Vocational Education Is Out; Career and Technical Education Is In

Workforce Training

Vocational Education Is Out; Career and Technical Education Is In

By Randi Weingarten     Feb 16, 2015

Vocational Education Is Out; Career and Technical Education Is In

Lily Mohamed works in avionics for Sikorsky Aircraft Corp., crediting the mentoring and technical skills she learned at Connecticut’s Platt Technical High School.

Alexis Smith is studying biomedical engineering at the University of Toledo, thanks, she says, to her high school years at the Toledo Technology Academy. The career and technology education (CTE) program “opened up the doors of opportunity for me.”

Nicholas Pinchuk, chairman and CEO of Snap-on Tools, says CTE “is the single best weapon” companies have in today’s global competition for jobs.

Teachers in Connecticut’s Technical High School System take advantage of externship opportunities for professional development that allow them to observe and participate in the workplace and gain valuable insights into the academic, technical and interpersonal skills required. These kinds of experiences help teachers make their lessons and curricula richer, more relevant and more aligned to the careers of today and tomorrow. CTE is no longer your father’s shop class. Vocational ed is out; CTE is in.

What’s the difference?

Last century’s vocational programs offered old-fashioned woodworking and auto mechanics, providing good skills but also tracking students for jobs right out of high school. Today, CTE provides a vastly different pathway, one that leads to high school graduation, higher education and meaningful middle-class, 21st-century jobs in skilled trades, applied sciences and technology. The idea is to prepare students for a career at whatever point they decide to pursue one and to align high school CTE with postsecondary options. Curricula have changed even in woodworking, where today’s students learn to read blueprints, make detailed drawings and use machinery commonly used in a very different woodworking industry. Similarly, automotive careers have adapted to a changing industry where computerized equipment, electronics and advanced materials are now standard, and students can choose to study fuel cells or electric car design.

I have visited many remarkable CTE programs, and the most effective ones have well-prepared educators who have externship opportunities for targeted professional development; partnerships with businesses that provide students with authentic work opportunities (both as internships during high school and full-time jobs after graduation); and a strong relationship between the technical fields and academic subjects like English, history, science and math.

With a CTE program, a student who might otherwise have wondered about the value of school can see a direct connection between graduation and a good job. In the United States, 3 out of 4 students graduate from high school on time. For those in CTE programs, 9 out of 10 graduate on time, with 7 of every 10 enrolling in postsecondary education. And CTE translates into earning power. Since 1993, the research group MDRC has compared earnings of young men who graduated from career academies and traditional high schools. Eight years out of high school, career academy graduates earn, on average, 16 percent more than their traditional high school peers.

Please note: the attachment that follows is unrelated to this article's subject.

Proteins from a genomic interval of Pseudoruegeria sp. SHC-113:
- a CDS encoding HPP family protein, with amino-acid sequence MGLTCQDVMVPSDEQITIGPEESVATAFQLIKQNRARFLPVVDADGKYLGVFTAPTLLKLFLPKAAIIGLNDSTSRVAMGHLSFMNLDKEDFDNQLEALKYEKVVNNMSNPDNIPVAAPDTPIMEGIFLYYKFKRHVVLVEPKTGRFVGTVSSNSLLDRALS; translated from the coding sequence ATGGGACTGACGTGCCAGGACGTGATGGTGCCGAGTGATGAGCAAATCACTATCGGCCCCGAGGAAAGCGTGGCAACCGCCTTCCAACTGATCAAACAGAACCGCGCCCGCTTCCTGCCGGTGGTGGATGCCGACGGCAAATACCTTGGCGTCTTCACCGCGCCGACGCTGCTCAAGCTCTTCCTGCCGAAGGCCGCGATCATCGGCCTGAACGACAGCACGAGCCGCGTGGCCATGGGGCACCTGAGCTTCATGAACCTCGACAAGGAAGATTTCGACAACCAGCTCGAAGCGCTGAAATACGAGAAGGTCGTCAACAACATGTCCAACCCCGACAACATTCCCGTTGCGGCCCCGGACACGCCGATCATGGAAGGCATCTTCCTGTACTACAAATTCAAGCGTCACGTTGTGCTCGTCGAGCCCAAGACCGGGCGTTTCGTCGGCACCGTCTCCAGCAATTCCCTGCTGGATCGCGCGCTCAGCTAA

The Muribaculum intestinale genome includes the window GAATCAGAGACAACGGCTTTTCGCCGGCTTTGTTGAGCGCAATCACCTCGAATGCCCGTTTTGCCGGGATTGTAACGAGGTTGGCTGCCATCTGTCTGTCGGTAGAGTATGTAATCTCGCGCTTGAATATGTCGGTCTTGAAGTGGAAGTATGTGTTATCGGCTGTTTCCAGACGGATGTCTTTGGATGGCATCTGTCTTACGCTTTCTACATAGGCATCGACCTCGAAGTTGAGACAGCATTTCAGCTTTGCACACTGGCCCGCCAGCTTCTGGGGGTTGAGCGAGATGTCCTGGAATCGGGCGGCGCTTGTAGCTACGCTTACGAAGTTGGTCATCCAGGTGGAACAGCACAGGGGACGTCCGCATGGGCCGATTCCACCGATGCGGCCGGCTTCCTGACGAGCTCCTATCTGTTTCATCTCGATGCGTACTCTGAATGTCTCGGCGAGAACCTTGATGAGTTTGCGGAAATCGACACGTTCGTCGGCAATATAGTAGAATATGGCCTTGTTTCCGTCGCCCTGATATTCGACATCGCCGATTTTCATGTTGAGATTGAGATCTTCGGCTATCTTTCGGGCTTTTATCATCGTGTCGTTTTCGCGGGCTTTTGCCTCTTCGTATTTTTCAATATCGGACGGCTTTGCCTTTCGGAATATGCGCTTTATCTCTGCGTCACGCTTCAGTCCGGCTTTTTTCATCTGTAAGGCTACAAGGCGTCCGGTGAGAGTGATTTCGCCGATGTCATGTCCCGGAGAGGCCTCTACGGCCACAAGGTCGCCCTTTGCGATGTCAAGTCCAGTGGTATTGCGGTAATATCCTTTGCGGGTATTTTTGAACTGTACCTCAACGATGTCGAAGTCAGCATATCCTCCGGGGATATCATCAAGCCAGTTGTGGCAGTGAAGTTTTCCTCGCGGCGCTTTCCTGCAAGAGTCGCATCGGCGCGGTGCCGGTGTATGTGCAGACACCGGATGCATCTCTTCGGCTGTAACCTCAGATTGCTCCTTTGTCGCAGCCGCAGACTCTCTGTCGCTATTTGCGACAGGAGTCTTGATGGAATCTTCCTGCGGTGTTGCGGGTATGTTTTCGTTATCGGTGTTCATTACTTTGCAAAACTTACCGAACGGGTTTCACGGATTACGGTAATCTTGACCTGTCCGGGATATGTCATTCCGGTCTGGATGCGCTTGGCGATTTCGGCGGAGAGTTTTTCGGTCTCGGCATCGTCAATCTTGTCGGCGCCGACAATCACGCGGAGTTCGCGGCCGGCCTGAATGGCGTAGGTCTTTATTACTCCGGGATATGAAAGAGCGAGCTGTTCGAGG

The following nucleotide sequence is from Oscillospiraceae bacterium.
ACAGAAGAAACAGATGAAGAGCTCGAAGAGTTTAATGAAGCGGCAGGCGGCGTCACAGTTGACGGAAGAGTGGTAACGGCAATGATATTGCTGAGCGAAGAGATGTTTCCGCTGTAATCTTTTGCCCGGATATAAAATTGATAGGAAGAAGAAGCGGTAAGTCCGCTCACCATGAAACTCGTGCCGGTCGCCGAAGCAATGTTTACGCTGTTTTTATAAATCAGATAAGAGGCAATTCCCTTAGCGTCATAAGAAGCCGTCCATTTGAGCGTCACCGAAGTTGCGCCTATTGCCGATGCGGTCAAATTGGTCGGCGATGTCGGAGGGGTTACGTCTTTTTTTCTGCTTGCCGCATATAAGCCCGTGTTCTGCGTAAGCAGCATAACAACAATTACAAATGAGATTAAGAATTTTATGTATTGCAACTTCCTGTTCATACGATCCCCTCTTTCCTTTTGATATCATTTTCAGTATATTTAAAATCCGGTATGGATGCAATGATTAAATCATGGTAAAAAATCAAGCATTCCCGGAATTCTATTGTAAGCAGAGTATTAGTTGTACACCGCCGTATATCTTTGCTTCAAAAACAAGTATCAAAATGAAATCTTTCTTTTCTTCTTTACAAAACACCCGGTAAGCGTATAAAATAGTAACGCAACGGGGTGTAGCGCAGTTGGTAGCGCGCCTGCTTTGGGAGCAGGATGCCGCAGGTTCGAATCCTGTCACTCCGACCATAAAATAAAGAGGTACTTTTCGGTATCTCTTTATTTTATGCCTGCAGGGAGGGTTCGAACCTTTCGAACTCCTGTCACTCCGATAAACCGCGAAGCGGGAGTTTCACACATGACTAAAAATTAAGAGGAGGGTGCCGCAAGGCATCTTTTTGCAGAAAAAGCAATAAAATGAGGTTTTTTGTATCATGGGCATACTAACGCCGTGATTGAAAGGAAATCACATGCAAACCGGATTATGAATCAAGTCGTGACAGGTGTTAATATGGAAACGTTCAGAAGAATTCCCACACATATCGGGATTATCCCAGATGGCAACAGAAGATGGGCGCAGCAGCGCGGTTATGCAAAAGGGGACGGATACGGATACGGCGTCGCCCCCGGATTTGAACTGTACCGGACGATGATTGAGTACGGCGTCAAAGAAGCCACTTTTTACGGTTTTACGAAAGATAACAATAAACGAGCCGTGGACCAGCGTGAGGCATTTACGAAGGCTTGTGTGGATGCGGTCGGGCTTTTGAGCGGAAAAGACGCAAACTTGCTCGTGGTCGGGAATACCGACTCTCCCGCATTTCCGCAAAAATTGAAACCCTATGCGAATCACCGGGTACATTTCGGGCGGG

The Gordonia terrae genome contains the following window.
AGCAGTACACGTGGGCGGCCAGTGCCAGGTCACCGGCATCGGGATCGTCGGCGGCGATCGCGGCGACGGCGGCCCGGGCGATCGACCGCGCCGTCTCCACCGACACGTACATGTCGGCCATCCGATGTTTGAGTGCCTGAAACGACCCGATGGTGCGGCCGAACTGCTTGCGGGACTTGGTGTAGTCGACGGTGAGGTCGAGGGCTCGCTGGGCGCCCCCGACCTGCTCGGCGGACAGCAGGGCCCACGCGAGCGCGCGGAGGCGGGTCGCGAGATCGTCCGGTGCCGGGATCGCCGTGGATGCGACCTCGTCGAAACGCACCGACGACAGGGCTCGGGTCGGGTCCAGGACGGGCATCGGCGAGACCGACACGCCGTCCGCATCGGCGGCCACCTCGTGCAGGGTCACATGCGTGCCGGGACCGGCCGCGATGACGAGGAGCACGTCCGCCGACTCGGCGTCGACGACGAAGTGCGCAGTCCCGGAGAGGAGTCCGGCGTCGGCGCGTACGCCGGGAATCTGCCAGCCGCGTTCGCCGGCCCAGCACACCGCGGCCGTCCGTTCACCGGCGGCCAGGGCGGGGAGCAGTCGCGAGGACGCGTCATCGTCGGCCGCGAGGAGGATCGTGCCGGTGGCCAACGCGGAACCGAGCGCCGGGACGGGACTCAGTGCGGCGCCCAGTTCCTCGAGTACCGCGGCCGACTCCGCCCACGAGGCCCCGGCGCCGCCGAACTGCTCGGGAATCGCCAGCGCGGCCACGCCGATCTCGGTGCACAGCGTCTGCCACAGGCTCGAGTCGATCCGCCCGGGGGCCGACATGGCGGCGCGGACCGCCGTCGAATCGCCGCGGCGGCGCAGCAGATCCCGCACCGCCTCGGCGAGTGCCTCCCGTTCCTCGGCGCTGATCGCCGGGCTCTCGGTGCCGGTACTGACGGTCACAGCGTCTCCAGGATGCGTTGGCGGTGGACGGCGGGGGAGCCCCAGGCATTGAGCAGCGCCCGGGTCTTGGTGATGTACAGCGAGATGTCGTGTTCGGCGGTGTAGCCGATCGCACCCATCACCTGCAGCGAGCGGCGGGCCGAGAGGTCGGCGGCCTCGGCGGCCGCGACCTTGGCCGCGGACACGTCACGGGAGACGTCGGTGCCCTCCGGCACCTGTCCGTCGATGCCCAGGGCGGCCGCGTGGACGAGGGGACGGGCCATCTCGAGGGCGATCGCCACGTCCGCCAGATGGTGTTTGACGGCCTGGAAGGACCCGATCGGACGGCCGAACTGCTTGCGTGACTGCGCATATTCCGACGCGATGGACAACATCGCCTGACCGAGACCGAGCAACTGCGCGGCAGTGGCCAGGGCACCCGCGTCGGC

As Pinchuk and other business leaders would attest, employers are looking to recruit people with a strong knowledge base, technical skills, and critical-thinking and problem-solving abilities. And their go-to job pool includes CTE graduates.

Alexis’ alma mater, Toledo Technology Academy, is a magnet school focused on engineering and related technologies, established through a labor-management partnership. One of the school’s partners is the United Auto Workers.

In New York City, Pathways in Technology Early College High School, or P-Tech, partners with IBM and the City College of New York. It offers a science, technology, engineering and math curriculum leading to a high school diploma and an associate degree. Every student has an IBM mentor and access to a paid internship with the company. Another impressive New York program is offered at Thomas A. Edison Career and Technical Education High School, featuring programs in automotive technology, graphic arts and robotics.

At this time of tremendous partisanship and gridlock in Washington, CTE is something that should cross political divides. Congress should reauthorize the Carl D. Perkins Career and Technical Education Act with full funding and support a bipartisan bill to improve the quality of, and access to, CTE programs.

CTE is an investment, allowing students to learn and preparing them for good jobs. Scaling successful programs so that as many students as possible can take advantage of them and move on to successful careers is the next hurdle.

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